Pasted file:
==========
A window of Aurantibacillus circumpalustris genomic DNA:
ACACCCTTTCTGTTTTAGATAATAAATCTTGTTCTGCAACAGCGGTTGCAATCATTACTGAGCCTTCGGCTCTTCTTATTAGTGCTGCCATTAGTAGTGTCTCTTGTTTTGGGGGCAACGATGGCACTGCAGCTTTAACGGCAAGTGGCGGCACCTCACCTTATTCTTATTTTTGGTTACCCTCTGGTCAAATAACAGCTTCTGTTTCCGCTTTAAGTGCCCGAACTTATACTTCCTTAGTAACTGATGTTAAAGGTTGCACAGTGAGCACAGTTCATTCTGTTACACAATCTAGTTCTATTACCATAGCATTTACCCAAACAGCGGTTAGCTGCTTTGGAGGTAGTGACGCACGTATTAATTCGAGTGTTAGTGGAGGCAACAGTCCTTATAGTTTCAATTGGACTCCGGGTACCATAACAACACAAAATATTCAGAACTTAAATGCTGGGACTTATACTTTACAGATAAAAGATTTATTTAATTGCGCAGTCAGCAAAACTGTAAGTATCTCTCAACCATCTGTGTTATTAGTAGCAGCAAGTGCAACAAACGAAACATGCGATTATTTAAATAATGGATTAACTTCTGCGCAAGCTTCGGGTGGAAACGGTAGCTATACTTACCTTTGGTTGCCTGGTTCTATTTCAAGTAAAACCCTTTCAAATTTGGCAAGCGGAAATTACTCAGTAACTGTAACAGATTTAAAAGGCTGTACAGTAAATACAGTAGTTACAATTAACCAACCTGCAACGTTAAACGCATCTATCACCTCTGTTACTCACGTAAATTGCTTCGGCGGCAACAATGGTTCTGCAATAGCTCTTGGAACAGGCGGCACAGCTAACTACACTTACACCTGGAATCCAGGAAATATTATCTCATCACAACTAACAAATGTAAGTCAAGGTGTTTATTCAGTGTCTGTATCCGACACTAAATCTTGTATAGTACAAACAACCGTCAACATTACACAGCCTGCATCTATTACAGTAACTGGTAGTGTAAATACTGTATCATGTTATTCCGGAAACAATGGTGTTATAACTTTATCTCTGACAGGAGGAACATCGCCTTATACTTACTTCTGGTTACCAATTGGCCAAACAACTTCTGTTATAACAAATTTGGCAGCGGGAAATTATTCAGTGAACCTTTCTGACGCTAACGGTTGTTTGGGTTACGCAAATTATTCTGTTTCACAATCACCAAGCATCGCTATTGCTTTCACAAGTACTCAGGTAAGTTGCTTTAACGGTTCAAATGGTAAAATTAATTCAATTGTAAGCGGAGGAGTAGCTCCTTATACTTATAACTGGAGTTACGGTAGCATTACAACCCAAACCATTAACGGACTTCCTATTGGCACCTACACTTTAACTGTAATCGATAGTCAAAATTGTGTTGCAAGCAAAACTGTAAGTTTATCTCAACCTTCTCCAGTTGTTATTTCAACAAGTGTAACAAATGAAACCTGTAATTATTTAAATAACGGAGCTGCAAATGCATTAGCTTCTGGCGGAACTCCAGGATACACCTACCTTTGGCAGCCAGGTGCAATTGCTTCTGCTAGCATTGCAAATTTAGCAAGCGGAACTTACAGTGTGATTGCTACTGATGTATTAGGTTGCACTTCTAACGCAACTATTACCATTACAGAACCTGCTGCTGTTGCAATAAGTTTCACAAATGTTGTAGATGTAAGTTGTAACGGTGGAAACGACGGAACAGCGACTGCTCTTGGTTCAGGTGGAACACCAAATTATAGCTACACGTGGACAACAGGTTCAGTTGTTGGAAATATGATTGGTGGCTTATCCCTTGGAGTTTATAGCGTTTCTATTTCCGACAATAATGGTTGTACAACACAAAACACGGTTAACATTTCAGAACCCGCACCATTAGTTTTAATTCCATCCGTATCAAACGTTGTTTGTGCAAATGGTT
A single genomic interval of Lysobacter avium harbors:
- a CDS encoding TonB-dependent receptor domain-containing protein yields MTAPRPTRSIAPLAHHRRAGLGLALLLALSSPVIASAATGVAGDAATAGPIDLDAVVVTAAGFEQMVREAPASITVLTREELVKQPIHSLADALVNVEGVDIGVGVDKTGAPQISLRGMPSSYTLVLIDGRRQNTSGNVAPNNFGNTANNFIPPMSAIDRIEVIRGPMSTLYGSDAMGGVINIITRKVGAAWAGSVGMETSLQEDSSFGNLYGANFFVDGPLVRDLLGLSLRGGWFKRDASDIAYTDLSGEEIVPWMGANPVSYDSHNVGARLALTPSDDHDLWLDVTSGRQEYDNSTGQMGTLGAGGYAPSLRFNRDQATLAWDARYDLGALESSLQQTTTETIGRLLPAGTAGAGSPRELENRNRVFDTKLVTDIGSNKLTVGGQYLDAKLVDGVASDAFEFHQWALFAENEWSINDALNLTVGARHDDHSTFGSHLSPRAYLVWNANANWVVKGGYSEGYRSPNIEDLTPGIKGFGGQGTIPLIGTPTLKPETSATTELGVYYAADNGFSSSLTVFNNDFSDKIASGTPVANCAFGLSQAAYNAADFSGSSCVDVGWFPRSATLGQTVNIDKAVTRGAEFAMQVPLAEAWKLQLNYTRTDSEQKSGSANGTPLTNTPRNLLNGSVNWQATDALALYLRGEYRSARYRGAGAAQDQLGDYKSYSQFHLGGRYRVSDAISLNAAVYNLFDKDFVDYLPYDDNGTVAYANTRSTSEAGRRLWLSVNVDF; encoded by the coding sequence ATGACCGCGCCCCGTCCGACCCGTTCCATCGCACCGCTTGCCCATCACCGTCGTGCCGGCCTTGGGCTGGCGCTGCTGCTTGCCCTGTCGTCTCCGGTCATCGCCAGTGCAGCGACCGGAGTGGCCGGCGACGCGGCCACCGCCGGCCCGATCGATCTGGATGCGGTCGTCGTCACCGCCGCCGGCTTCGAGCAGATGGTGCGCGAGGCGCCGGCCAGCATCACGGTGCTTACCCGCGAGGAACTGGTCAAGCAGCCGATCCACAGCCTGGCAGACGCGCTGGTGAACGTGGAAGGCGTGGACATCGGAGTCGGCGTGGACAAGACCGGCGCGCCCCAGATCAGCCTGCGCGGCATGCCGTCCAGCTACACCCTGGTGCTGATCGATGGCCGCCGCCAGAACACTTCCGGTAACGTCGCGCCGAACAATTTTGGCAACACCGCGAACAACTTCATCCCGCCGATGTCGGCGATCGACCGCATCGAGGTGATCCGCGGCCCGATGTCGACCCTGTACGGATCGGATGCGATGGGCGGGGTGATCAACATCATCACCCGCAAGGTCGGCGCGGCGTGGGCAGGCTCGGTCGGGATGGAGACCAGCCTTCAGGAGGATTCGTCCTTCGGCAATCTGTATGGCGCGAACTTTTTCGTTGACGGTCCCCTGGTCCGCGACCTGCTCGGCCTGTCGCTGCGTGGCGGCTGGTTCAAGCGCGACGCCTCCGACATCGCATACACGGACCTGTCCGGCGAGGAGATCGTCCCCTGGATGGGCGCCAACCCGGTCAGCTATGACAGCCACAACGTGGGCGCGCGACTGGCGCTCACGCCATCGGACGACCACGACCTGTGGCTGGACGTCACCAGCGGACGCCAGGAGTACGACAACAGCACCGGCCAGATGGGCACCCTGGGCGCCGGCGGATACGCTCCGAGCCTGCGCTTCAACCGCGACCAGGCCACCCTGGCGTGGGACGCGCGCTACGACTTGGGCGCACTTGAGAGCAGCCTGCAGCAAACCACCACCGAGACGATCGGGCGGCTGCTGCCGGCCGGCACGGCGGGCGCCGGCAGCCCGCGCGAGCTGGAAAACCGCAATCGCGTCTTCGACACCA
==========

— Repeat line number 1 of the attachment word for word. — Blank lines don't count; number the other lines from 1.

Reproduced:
A window of Aurantibacillus circumpalustris genomic DNA: